And that has to do with the way the brain feeds a certain amount, we call juice to the eyelids, so that when you correct one, the other one will droop. We check that and we decide whether or not it’s significant enough to do both eyes. Other things that we do when we do an evaluation is to do the proper evaluation of eye function in terms when you blink and how high your eye rolls to protect the eye when you are blinking. These are part of a standard opthamological examination.
During surgery, we actually often sit the patient up several times to evaluate what the eyelid level is relative to the effects of gravity. So we actually have you open and close your eyes during surgery. You never feel any pain, you’re not uncomfortable but it helps us a lot predict the appearance of the eyes after the surgery is completed. Once the surgery is completed, we basically do the same thing we do with other cosmetic eyelid procedures. We put cold compresses in the eyes and we watch you and a week later, we take stitches out. So to answer the question about the surgical option, the answer is probably as long as we’ve eliminated the neurological cause.
Whether it’s congenital ptosis, whether it’s an acquired ptosis and we should also mention that sometimes trauma or history of trauma whether it’s a vehicle accident or an accident during childhood or baseball, all kinds of things that can cause an eye to swell, the eyelid can droop because the eyelid can stretch. So having an evaluation first by an ophthalmologist, possibly a neurologist would first get you on the way of eliminating the other systemic causes of ptosis. Once that’s eliminated, then it’s time to then identify a doctor you feel comfortable with most likely an oculofacial or oculoplastic surgeon who almost by definition who does a lot of ptosis surgery. Hopefully, has a cosmetic sense that resonates with you and once you identify the right doctor then ptosis surgery can really be very fulfilling and can restore the patient’s confidence and not feel so self-conscious about the asymmetry of their eyes. Within the normal population, a lot of people have a difference between the two eyes. Between 1-2 millimeters and that’s acceptable. That’s part of the reason why your family is not acknowledging an obvious difference that they can tell.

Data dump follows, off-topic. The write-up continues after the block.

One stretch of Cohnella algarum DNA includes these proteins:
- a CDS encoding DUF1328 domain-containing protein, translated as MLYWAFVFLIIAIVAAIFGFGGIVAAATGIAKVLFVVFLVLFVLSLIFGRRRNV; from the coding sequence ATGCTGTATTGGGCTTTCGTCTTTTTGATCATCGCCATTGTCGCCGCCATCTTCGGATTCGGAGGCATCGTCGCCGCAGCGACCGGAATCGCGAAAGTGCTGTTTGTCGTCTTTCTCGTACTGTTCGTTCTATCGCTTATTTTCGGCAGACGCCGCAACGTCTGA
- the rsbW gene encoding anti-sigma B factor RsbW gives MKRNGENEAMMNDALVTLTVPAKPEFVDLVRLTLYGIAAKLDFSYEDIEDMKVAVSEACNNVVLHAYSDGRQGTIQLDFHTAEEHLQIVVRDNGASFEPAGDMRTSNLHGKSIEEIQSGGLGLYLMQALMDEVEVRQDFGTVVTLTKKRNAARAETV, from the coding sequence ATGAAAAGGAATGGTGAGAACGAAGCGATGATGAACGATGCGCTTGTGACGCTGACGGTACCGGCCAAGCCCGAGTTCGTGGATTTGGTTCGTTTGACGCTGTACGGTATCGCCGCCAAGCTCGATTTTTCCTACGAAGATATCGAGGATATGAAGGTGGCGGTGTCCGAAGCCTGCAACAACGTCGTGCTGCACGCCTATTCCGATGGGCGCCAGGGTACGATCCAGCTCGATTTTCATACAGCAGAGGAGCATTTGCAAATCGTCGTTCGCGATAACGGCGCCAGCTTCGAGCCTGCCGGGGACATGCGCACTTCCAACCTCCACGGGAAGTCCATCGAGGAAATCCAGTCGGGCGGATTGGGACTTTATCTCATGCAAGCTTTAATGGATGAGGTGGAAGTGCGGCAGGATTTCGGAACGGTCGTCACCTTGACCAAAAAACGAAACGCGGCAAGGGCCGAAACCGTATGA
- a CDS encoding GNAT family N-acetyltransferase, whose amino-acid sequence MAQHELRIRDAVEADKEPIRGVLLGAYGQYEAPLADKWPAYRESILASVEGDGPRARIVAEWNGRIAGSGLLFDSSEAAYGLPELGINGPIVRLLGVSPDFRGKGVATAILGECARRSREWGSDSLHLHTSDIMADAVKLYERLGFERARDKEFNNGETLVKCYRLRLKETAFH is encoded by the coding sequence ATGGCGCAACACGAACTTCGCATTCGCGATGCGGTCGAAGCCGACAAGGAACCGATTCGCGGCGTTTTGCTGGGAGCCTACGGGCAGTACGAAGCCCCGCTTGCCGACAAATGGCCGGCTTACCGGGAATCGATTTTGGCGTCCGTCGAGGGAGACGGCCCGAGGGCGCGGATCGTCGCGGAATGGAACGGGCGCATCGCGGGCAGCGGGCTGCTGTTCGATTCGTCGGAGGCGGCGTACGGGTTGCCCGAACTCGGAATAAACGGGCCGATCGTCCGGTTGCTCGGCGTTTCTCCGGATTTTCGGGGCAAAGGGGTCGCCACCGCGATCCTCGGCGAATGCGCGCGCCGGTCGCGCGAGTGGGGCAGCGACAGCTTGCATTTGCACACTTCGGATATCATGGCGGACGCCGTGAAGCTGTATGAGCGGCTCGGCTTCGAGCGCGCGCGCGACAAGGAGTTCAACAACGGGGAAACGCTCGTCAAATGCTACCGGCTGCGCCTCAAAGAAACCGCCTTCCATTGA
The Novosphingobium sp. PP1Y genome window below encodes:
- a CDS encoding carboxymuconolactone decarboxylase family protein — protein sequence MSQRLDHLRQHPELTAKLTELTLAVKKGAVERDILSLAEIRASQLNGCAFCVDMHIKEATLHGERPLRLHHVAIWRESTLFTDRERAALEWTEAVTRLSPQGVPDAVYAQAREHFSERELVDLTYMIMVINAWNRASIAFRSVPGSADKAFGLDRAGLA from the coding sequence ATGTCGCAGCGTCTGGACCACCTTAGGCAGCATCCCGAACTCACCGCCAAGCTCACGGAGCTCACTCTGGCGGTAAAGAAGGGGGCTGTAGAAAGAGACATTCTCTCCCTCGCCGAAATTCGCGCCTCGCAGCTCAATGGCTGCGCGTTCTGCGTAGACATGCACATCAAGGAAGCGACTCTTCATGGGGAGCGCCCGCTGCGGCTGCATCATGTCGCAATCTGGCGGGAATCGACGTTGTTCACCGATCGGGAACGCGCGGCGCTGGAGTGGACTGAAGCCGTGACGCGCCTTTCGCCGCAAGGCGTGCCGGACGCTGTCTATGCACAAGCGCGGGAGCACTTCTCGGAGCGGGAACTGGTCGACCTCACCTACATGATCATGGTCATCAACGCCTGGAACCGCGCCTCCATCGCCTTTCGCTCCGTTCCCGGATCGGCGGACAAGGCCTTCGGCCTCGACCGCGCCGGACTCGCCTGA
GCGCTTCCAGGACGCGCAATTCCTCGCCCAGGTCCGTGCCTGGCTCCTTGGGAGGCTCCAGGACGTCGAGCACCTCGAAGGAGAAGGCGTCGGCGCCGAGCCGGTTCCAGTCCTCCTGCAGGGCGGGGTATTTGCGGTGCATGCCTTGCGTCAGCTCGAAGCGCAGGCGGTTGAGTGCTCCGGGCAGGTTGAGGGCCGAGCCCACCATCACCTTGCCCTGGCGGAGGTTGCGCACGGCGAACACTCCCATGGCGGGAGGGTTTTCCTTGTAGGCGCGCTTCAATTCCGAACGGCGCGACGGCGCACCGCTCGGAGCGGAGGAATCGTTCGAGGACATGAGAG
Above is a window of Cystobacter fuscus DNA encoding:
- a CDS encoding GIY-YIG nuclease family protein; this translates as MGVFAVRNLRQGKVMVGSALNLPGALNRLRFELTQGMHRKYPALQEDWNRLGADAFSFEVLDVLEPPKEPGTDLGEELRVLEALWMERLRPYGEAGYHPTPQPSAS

But at the same time, when you take photos, a lot of those differences are obvious. When you get tired, those differences get obvious. So once again, begin the journey with first medical evaluation and hopefully, you’ll find an oculoplastic surgeon that you like then move forward with your surgery. So I hope that was helpful, I wish you the best of luck and thank you for your question!.